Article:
Camosy’s vision here grows out of the argument that men are more skeptical of pro-life measures than are women and that the coercive reasons many women report for procuring their abortions derive from a male-dominated regime in which men expect women to “choose” abortion should contraception fail. “The social expectation that a privileged male’s sexual partner will get an abortion is built into his lifestyle,” Camosy writes. “Abortion is already a sacramental right in our culture for many ‘pro-choice’ men precisely because it already serves their economic and social interest.”

More than half of women who’ve had abortions, he notes, believe that abortion is morally wrong but cite pressures such as “being a single mother” or “having relationship problems” as their reasons for electing it. Camosy’s condemnation of what is surely a contributing factor to those pressure situations is pithy: “If you are a woman in pursuit of a career, our American consumerist culture insists that you do it like a man.”

The third proposal of MPCPA, concerning policy exceptions that allow for abortions, is the book’s weightiest topic. One thing about Beyond the Abortion Wars that gives it potency as a way forward past common rhetoric is the attention Camosy devotes to the suggestion that the abortion debate is not settled by even uniform acceptance of the principle “aiming at the death of an innocent person is always wrong.”

Camosy accepts the Catholic doctrinal allowance for indirect abortions—in his definition here, abortions in which the object of the act does not include the child’s death—in cases in which proportionately serious countervailing reasons obtain.  He argues that “health of the mother” objections cannot be justified this way, because the intended good (improvement of bodily health) is not proportionate to the evil side effect of the proposal (the death of the child).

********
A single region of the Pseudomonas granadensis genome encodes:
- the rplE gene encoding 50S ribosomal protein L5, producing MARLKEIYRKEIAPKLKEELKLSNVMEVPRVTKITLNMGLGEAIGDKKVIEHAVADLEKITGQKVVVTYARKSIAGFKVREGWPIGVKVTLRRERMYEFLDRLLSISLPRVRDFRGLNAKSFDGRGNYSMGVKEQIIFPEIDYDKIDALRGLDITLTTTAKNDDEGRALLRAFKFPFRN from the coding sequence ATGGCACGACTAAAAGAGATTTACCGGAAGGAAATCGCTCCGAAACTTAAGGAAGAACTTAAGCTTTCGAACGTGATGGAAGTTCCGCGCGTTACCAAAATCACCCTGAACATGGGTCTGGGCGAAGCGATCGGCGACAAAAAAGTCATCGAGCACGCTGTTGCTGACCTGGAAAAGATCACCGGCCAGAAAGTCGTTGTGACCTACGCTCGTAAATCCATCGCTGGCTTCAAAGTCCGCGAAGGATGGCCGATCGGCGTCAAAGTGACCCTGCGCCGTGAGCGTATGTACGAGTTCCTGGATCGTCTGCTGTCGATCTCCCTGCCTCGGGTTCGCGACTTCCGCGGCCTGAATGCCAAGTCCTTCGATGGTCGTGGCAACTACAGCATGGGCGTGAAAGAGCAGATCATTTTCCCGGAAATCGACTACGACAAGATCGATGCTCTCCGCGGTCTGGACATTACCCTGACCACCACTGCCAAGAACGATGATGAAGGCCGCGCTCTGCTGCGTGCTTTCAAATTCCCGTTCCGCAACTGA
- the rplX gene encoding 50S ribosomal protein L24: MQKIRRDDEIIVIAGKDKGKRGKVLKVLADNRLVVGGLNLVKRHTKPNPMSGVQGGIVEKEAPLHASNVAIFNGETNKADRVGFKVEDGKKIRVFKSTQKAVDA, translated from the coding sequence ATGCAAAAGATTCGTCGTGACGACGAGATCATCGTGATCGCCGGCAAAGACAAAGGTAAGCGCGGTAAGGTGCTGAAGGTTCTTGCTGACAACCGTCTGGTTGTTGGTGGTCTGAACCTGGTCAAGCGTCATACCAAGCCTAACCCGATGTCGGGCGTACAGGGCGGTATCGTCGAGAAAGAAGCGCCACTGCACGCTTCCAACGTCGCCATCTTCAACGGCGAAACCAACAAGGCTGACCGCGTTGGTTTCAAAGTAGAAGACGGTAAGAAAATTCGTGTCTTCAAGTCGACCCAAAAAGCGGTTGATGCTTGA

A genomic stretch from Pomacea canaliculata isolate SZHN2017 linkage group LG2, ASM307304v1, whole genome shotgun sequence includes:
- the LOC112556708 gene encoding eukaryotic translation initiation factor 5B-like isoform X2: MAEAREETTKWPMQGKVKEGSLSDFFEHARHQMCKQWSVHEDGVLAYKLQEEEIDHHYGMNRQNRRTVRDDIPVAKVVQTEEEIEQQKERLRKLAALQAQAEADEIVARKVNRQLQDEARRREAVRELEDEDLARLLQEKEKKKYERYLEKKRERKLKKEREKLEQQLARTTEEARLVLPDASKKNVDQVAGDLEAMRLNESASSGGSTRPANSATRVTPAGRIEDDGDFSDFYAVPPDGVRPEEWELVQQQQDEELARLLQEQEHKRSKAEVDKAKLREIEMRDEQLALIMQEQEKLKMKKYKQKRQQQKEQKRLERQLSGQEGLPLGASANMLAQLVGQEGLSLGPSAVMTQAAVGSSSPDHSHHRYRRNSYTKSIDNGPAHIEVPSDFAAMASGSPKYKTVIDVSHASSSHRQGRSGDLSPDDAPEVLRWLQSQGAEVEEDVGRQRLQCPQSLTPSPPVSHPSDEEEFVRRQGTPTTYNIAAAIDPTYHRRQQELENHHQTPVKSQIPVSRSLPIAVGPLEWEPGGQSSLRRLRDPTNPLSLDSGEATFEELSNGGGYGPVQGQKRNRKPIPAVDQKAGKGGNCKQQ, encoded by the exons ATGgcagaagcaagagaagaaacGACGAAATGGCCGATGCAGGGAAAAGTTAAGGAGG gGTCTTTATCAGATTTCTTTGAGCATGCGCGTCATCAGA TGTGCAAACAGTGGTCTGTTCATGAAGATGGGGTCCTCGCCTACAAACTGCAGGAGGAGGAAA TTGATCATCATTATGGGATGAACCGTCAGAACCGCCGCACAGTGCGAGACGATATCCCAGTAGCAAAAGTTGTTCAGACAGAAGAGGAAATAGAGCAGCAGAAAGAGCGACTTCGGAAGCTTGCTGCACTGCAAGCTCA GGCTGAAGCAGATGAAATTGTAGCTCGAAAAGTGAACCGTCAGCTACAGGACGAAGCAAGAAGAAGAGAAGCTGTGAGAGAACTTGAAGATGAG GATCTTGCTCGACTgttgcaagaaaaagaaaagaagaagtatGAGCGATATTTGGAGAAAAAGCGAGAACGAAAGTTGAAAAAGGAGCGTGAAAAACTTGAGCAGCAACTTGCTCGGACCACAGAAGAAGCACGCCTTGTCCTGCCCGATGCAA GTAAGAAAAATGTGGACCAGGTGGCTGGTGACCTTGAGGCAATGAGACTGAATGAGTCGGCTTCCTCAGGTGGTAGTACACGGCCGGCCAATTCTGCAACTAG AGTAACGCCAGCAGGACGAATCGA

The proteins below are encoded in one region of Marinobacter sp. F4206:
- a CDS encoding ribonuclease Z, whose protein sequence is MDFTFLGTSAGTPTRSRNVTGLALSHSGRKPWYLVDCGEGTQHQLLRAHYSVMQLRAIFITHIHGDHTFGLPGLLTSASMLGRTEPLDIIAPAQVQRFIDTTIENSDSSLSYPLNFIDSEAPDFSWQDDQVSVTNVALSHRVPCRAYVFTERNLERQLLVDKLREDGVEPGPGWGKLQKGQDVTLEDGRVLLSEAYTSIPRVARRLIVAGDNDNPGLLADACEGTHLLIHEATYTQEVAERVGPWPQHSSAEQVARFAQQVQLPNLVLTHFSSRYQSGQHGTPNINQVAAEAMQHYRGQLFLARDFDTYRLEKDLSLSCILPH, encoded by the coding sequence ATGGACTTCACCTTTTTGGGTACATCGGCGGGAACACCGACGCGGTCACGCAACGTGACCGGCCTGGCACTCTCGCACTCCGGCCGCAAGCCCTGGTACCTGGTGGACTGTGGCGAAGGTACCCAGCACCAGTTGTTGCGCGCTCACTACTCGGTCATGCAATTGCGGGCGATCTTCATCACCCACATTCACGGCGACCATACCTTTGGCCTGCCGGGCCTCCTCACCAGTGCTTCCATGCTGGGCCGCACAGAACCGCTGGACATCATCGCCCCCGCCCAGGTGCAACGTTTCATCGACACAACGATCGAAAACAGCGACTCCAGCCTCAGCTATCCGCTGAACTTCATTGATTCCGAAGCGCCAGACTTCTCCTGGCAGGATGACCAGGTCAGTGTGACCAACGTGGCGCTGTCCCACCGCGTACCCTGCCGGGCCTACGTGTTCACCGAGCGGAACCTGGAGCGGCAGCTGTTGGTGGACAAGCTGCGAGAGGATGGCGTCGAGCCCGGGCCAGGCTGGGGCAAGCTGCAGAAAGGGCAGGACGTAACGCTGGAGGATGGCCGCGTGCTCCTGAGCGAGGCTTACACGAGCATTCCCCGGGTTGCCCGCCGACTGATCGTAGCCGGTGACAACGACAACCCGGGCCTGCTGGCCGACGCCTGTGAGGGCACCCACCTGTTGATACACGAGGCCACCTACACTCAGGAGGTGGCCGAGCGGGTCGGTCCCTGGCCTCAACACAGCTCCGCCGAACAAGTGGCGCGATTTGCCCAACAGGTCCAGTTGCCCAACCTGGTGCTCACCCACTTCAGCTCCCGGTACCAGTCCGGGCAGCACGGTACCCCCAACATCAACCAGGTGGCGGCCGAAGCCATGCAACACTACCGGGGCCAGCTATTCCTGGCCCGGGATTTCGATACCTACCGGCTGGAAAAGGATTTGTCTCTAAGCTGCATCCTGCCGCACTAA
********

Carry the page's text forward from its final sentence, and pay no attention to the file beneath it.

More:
What about the oft-invoked exceptions of incest and rape? Camosy concludes that incest cases, unless the act of incest was also an act of rape, introduce no exceptions into the question of the licitness of abortion.

Controversially, he  holds that in cases of rape, mothers still need proportionately serious reasons to refuse aid to their children; direct killing remains illicit. He proposes that under MPCPA indirect abortion (via RU-486) will be allowed until the eighth week of pregnancy if (a) a mother decides that the sex that led to her conception was not consensual, (b) the pregnancy imposes an undue burden on her, and (c) she attends three days of counseling.

Camosy suggests that the fact that the conception resulted from sexual violence alters the moral calculus of whether one can licitly refuse aid to one’s unborn child, since “bodily integrity” is essential to the “self-determination” to which women have a right. “Suppose we consider the fact that the mother did not consent to sex as an example of a proportionate reason for getting an indirect abortion,” he writes. In such cases, where “the mother’s bodily integrity has been assaulted … by sexual violence,” a woman can end her pregnancy, by refusing her child his use of her body, because of the difficulties it poses her short of threatening her life.